On 31 December I travelled from Bangkok via Dubai to Istanbul, with Emirates Airlines. These were my first flights on Emirates and both types were new for me as well, so it was triple joy.
When I arrived at Bangkok’s Don Muang airport on the 30th at 22.30, the Emirates check-in area was packed with what appeared to be Chinese Muslims travelling to Jeddah for the Hajj. There were a number of counters for flight EK385 at 01.20 and my flight, EK419 at 02.20. There also was a special counter for the Hajj-passengers. First I thought it might be an extra flight, but apparently they all boarded the plane leaving at 01.20.
Check in went very smooth and I got my boarding passes for Dubai and Istanbul in no time. I also got the seats I had reserved, 17A on the 777 and 9A on the A330.
After some walking around in the terminal I headed for the gate and saw that flight EK385 was boarding, operated by 777-300 A6-EMN, which had come from Hong Kong. Not much later they called the passengers for my flight, which had started its journey homewards in Auckland.
I read many stories on this forum about the 3-4-3 layout on Emirates 777’s. I found that there was plenty of legroom, and the width of the seat was ok, I think. However, there was nobody seating next to me, so that might “improve” the experience. But, no matter what, the ICE PTV system was fantastic. Everything worked as it should, and I managed to fight back my sleep to have a go at the 500+ channels. Well, actually I stuck to a few episodes of Star Trek and some gaming (Blackjack, Yahtzee and Tetris… very addictive…) We got breakfast about one and a half hour before landing.
The triple seven’s cabin is very quiet. I was sitting next to the engine, and even during the powerful take-off the noise level was more than very reasonable. The stars on the ceiling, part of the mood lighting, are a nice feature in the cabin.
After landing we parked near the maintenance hangars and were taken by bus to the terminal. I had nine hours to go till my second flight, and had booked a room in the Dubai International Hotel, in the terminal, for a six-hour block. I was surprised to be awaited by an employee of the hotel at the entrance of the terminal. Then again, I guess they should provide that service given what they charge!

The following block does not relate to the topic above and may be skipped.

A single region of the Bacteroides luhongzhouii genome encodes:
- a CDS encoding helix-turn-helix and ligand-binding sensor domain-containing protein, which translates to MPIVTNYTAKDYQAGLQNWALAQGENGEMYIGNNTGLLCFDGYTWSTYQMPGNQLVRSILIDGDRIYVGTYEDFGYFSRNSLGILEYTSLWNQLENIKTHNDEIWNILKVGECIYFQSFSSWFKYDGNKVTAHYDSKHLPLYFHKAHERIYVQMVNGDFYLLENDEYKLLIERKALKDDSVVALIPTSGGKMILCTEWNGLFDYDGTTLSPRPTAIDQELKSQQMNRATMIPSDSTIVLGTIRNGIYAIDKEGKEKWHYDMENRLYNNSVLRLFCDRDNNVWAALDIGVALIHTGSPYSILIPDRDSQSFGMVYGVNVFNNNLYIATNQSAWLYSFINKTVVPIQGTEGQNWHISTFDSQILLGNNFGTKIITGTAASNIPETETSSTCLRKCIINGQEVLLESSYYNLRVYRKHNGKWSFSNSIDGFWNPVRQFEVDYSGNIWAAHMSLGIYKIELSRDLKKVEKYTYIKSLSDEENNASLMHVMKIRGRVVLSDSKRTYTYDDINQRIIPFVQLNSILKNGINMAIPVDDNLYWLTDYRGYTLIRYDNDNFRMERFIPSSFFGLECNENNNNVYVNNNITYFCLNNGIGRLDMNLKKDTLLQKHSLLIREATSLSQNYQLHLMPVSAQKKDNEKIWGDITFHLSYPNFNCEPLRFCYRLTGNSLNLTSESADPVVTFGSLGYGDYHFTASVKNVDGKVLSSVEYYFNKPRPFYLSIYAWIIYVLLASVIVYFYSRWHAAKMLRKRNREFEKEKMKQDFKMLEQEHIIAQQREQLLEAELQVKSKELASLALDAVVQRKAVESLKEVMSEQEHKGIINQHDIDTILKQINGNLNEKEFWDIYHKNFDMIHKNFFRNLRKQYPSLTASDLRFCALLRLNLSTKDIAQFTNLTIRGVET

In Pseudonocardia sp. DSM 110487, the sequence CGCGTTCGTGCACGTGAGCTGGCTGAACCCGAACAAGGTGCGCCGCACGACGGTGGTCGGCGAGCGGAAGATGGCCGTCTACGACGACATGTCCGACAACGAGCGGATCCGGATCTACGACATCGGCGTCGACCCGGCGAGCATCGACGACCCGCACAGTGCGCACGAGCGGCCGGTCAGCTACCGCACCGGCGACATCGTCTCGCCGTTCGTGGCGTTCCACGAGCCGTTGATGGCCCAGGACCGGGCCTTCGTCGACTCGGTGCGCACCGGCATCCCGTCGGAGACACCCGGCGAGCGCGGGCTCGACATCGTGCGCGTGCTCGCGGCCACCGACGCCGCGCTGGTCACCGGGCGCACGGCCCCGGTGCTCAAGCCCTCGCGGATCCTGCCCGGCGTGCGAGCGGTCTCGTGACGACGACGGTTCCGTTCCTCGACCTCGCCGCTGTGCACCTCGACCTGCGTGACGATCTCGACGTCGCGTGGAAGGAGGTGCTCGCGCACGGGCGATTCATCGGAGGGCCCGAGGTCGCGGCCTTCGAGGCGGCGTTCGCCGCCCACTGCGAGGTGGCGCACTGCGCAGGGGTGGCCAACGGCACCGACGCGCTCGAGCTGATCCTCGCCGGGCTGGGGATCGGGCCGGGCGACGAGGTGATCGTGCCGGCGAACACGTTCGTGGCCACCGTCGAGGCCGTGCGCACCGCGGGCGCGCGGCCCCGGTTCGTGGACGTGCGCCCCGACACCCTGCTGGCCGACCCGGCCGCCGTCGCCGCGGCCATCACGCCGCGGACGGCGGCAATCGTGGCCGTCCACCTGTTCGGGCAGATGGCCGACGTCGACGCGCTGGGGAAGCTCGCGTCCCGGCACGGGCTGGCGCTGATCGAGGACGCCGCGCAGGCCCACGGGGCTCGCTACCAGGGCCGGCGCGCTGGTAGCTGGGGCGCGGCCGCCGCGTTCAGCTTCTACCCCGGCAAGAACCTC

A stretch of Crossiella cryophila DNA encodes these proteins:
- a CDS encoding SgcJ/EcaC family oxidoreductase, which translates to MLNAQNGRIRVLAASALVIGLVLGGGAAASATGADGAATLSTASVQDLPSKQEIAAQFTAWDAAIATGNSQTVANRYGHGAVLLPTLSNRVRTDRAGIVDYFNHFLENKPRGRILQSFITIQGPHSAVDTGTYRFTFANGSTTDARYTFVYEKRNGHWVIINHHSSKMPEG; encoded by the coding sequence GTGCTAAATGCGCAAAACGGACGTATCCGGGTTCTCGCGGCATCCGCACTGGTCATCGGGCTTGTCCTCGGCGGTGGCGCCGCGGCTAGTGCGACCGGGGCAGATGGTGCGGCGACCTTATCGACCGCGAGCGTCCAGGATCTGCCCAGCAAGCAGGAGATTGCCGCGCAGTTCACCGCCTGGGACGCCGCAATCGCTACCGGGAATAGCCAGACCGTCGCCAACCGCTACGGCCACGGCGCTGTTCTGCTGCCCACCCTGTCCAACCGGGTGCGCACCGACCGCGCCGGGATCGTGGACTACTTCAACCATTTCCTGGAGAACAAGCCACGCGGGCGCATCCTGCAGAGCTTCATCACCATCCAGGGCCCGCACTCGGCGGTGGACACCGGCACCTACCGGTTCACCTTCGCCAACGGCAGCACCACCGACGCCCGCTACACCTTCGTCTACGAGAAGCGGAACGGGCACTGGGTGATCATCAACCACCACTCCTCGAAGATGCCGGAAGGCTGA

31 December 05, EK121 DXB-IST, Airbus A330-200 A6-EAA, 1450-1740
After getting some sleep at the hotel I surfed the net for a while in the business centre and then headed for the McDonald’s. The passengers for my flight were already being called to the gate one hour and fifteen minutes before departure. Again everything went smoothly and we departed on time, taking off from runway 30R behind a Kuwait Airways A320. After hitting some turbulence during the climb, we had a smooth ride all the way to Istanbul. I could clearly see Qatar, Bahrain and the oil fields in Saudi Arabia. The flight route took us following the Iraqi border, over Jordan and Syria into Turkey, and via Ankara and Bursa to Istanbul’s Atatürk Airport. The flight again was excellent, with very good food. I reckon economy class was only 35% full. The difference with the 777-300ER: a slightly wider seat, less legroom and a smaller PTV with less channels to choose from. If Emirates pushes ten-abreast sitting in a 777, I wonder why they didn’t put nine-abreast seating in the A330? Not that I’m complaining: I prefer the Airbus layout, as long as I have a window seat. Taxiing in at IST I saw some of Turkish Airlines’ new A320’s and an A330 plus a couple of 757’s of AtlasJet, and it was there and then that I decided to make a trip to Antalya just for fun. After clearing immigration I walked to the domestic terminal and booked flights for the 9th of January, going on Onur Air and back on AtlasJet, especially hoping to get a 757 or CRJ700 with the latter. I already posted a trip report about these flights.
I visited Sabiha Gökcen airport, Istanbul’s second international airport on the Asian side, about 40 kilometres east of the city. I had flown there before with Corendon Airlines from Brussels, but back then I had arrived and left in the dark. This time I could take some pictures. When I arrived, there were only three aircraft on the main ramp: a Pegasus 737-800, the Ford 737-700 VP-BTT and an Ural Airlines Tu-154. The Ford shuttle was about to leave for Stansted. After a cup of coffee it became a bit more busy, with another Pegasus 737, and a Turkish Airlines 737 and A320 landing. These planes would depart for Trabzon, Ankara and Diyarbakir respectively. On the cargo ramp I saw the 707 that caught fire not long ago, and a green/grey Ilyushin Il-76. Sabiha Gökcen is a nice little, modern airport and a very good option for Turks living in eastern Istanbul or Izmit, as it saves them the trip over one of the Bosphorus bridges and through the city.
Near Istanbul Atatürk Airport I found a good spot to take pictures of aircraft approaching either runway 36 or 06, along the coast. And I visited the Aviation Museum, which tells mainly about the history of the Turkish Air Force. They have an impressive line-up of aircraft, and one civilian type on display is a Caravelle in faded Istanbul Airlines colours.